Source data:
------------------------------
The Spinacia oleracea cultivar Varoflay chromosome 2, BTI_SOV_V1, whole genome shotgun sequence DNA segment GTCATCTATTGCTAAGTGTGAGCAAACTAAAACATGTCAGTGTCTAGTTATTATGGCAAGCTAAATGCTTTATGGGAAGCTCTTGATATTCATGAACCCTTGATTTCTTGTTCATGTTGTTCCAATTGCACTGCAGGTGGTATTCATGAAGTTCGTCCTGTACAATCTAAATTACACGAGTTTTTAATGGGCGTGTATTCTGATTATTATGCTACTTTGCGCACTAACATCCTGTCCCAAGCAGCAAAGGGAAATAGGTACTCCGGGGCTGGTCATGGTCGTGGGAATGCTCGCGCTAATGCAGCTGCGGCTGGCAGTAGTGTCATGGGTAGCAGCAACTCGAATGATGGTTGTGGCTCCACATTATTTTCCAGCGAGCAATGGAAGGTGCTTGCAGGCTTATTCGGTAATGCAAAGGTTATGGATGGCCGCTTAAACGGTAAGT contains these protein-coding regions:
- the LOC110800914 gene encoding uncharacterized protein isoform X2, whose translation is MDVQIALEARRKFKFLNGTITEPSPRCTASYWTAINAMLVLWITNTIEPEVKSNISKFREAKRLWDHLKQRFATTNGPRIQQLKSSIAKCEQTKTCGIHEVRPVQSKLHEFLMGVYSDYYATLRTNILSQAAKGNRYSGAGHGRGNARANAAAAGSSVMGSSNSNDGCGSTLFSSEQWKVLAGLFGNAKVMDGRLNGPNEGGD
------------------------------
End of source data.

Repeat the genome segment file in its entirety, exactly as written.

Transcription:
The Spinacia oleracea cultivar Varoflay chromosome 2, BTI_SOV_V1, whole genome shotgun sequence DNA segment GTCATCTATTGCTAAGTGTGAGCAAACTAAAACATGTCAGTGTCTAGTTATTATGGCAAGCTAAATGCTTTATGGGAAGCTCTTGATATTCATGAACCCTTGATTTCTTGTTCATGTTGTTCCAATTGCACTGCAGGTGGTATTCATGAAGTTCGTCCTGTACAATCTAAATTACACGAGTTTTTAATGGGCGTGTATTCTGATTATTATGCTACTTTGCGCACTAACATCCTGTCCCAAGCAGCAAAGGGAAATAGGTACTCCGGGGCTGGTCATGGTCGTGGGAATGCTCGCGCTAATGCAGCTGCGGCTGGCAGTAGTGTCATGGGTAGCAGCAACTCGAATGATGGTTGTGGCTCCACATTATTTTCCAGCGAGCAATGGAAGGTGCTTGCAGGCTTATTCGGTAATGCAAAGGTTATGGATGGCCGCTTAAACGGTAAGT contains these protein-coding regions:
- the LOC110800914 gene encoding uncharacterized protein isoform X2, whose translation is MDVQIALEARRKFKFLNGTITEPSPRCTASYWTAINAMLVLWITNTIEPEVKSNISKFREAKRLWDHLKQRFATTNGPRIQQLKSSIAKCEQTKTCGIHEVRPVQSKLHEFLMGVYSDYYATLRTNILSQAAKGNRYSGAGHGRGNARANAAAAGSSVMGSSNSNDGCGSTLFSSEQWKVLAGLFGNAKVMDGRLNGPNEGGD